U.S. Currency: Financial Benefit of Switching to a $1 Coin Is Unlikely, but Changing Coin Metal Content Could Result in Cost Savings
The United States spent $1.3 billion to manufacture money in 2017. Is it possible to save money on manufacturing by changing the money itself?
In the past, Congress has discussed replacing $1 bills with coins or changing the metals used in the nickel.
Coins are usually cheaper than paper notes (bills) because they last longer. But $1 bills are lasting longer than ever—and we estimate it's cheaper to stick with them.
However, changing the metals in coins could save money without affecting how coins look or work. Because the Mint doesn't have the authority to make that change, we think Congress should consider providing that authority.
What GAO Found
GAO's analysis found that replacing the $1 note with a $1 coin would likely result in a net loss to the government over 30 years. GAO found the government would incur a loss of about $611 million if notes were actively replaced and about $2.6 billion if $1 notes were replaced gradually (see figure). These simulations represent the first time GAO has found that replacing the $1 note with a $1 coin would result in a net loss to the government rather than a net benefit. GAO's estimates are based on current data and economic projections, which have changed over time. For example, the lifespan of the $1 note has more than doubled since a 2011 GAO analysis, from 3.3 years to 7.9 years, largely due to changes in note processing technology. Stakeholders generally identified few benefits from replacing $1 notes with $1 coins. Seven of 10 stakeholders GAO met with said that replacing the $1 note with a $1 coin would result in additional costs. For example, armored carriers told GAO that their transportation costs would increase because coins weigh more than notes.
Estimated Cumulative Present-Value Net Loss to the Government from Actively and Gradually Replacing $1 Notes with $1 Coins over 30 Years
The U.S. Mint estimates that it could save approximately $250 million over 10 years by suspending penny production and between $2 million and $9 million per year by changing the metal composition of the nickel. It also estimates that it could save about $74 million over 10 years by changing the metal composition of the dime and quarter. However, Federal Reserve officials and some stakeholders expressed concern about temporarily suspending the penny due to the potential for external effects, such as penny shortages. Stakeholders were unconcerned about changes to the nickel as long as the changes would not affect how the coin functioned, for example, in vending machines. Since Congress specifies in law which coins are made and their metal composition, the Mint has proposed legislation to enable the Secretary of the Treasury to change the metal content of coins as long as the weight or machine acceptance of the coins is unaffected. Without such authority, the Mint might not be producing coins as cost-effectively as possible.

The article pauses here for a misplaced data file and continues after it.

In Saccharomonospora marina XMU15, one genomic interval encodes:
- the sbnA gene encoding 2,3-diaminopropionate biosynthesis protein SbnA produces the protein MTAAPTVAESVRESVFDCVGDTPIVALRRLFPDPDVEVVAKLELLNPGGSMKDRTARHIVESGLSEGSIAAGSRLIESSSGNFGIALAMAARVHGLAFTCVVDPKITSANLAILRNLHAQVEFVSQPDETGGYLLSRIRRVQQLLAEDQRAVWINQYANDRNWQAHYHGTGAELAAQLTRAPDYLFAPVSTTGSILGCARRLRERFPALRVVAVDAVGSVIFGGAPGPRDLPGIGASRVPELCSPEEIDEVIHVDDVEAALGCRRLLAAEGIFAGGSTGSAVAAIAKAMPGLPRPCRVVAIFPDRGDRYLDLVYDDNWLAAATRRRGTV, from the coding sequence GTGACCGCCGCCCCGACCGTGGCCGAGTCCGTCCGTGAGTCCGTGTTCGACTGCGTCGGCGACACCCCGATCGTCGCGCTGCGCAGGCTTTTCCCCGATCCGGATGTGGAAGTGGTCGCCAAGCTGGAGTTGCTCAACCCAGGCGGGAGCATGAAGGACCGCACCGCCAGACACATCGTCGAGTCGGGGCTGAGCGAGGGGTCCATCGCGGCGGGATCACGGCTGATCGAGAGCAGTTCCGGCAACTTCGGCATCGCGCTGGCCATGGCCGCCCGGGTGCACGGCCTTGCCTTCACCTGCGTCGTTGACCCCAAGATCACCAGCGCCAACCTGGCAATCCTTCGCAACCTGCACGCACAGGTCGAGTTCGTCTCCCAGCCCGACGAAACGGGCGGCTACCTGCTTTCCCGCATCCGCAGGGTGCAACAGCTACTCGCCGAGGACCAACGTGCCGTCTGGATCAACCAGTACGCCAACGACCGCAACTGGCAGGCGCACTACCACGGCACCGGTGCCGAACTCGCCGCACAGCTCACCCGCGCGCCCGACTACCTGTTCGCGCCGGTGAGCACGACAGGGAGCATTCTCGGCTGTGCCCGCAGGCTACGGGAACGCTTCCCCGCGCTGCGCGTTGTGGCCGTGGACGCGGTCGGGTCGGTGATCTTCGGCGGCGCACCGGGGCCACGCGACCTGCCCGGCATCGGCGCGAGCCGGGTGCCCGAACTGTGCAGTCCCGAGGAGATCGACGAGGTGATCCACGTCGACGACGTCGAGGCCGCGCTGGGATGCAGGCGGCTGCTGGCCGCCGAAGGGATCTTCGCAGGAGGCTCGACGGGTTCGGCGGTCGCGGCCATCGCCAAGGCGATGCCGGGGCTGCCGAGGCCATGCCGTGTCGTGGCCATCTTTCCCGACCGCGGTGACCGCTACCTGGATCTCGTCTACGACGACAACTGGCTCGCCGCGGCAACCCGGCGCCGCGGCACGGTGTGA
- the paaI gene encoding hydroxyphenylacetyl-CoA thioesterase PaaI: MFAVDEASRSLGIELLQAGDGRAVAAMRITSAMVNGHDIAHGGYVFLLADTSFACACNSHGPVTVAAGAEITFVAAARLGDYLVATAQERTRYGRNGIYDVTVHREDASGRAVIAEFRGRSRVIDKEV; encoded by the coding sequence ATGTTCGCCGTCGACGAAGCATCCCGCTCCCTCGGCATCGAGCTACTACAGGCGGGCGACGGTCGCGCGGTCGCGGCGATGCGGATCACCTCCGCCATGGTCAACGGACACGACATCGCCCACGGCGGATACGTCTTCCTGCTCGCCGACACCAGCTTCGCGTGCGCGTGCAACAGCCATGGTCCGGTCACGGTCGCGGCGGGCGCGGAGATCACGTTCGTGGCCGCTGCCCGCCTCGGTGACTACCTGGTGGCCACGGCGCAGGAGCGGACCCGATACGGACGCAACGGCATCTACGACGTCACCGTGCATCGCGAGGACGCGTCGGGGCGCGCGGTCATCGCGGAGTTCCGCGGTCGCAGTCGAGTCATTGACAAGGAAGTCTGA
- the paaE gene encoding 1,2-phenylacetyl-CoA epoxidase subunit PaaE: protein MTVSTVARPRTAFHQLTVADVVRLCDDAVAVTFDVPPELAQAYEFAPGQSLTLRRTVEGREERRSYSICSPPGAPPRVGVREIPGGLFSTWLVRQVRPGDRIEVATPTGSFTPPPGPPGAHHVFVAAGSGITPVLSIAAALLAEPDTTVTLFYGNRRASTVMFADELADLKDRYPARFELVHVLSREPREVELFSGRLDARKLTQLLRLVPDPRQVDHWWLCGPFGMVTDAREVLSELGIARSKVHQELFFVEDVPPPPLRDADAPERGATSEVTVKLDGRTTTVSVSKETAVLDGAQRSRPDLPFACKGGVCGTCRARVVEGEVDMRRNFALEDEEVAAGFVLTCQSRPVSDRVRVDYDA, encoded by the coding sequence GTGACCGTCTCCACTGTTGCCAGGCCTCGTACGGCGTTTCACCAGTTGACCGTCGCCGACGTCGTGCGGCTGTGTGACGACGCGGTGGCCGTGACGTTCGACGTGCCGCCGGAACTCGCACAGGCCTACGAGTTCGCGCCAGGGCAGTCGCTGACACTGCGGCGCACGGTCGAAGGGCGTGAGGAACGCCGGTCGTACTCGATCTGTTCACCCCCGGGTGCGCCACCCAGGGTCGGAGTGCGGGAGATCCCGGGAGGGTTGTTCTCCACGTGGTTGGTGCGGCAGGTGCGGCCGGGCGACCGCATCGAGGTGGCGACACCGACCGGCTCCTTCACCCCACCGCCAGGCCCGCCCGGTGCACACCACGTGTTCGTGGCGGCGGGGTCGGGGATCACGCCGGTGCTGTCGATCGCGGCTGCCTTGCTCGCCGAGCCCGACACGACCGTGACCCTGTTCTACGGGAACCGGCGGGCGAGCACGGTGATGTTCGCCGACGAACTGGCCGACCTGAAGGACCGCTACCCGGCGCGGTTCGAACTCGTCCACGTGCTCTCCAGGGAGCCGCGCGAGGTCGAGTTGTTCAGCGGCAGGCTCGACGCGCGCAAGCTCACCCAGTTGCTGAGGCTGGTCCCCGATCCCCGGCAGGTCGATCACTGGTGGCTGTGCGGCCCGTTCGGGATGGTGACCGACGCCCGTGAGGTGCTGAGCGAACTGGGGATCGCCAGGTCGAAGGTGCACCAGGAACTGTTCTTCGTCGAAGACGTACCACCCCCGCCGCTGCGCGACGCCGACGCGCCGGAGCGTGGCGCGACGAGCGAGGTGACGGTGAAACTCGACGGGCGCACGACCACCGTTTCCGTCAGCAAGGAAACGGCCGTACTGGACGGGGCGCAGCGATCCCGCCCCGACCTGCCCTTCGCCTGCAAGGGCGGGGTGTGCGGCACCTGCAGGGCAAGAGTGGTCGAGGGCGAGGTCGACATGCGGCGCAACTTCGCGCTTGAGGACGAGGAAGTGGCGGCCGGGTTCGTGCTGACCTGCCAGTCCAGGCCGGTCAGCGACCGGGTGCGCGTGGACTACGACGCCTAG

Why GAO Did This Study
The U.S. spent about $1.3 billion in 2017 to produce, process, and circulate coins and paper notes for use in the economy. Since 2006, both the penny and nickel have cost more to make than their face value. Other countries have replaced notes with coins of the same value to reduce costs. Since 1990, GAO had estimated replacing the $1 note with a $1 coin would provide a benefit to the federal government.
GAO was asked to examine the potential cost savings to the government from making changes to currency. This report (1) estimates the net benefit to the government, if any, of replacing the $1 note with a $1 coin and selected stakeholders' views on this change; and (2) examines what is known about potential cost savings from suspending penny production and changing the metal composition of the nickel, and selected stakeholders' views on these changes. GAO conducted economic simulations of continued use of $1 notes and replacing notes with $1 coins, examined cost data from the U.S. Mint, and interviewed officials from the Federal Reserve, U.S. Mint and Bureau of Engraving and Printing as well as 10 selected stakeholders representing industries that could potentially be affected by currency changes.
Congress should consider taking steps to authorize the Secretary of the Treasury to adjust the metal content of circulating coins.
Matter for Congressional Consideration
|Congress should consider amending the law to provide the Secretary of the Treasury with the authority to alter the metal composition of circulating coins if the new metal compositions reduce the cost of coin production and do not affect the size, weight, appearance, or electromagnetic signature of the coins. (Matter for Consideration 1)||As of July, 2022, four bills have been introduced in the 117th Congress that would implement GAO's March 2019 matter for consideration (S. 672, 117th Cong. (2021); H.R. 1789, 117th Cong. (2021); S. 2782, 117th Cong. (2021); S. 2799, 117th Cong. (2021)). These bills would amend 31 U.S.C. ? 5112 to provide the Director of the U.S. Mint with the authority, in consultation with the Secretary of the Treasury, to alter the metal composition of coins under certain specified conditions. These bills have been referred to respective House and Senate committees with no further action to date. We will continue to monitor Congress's actions regarding this matter.|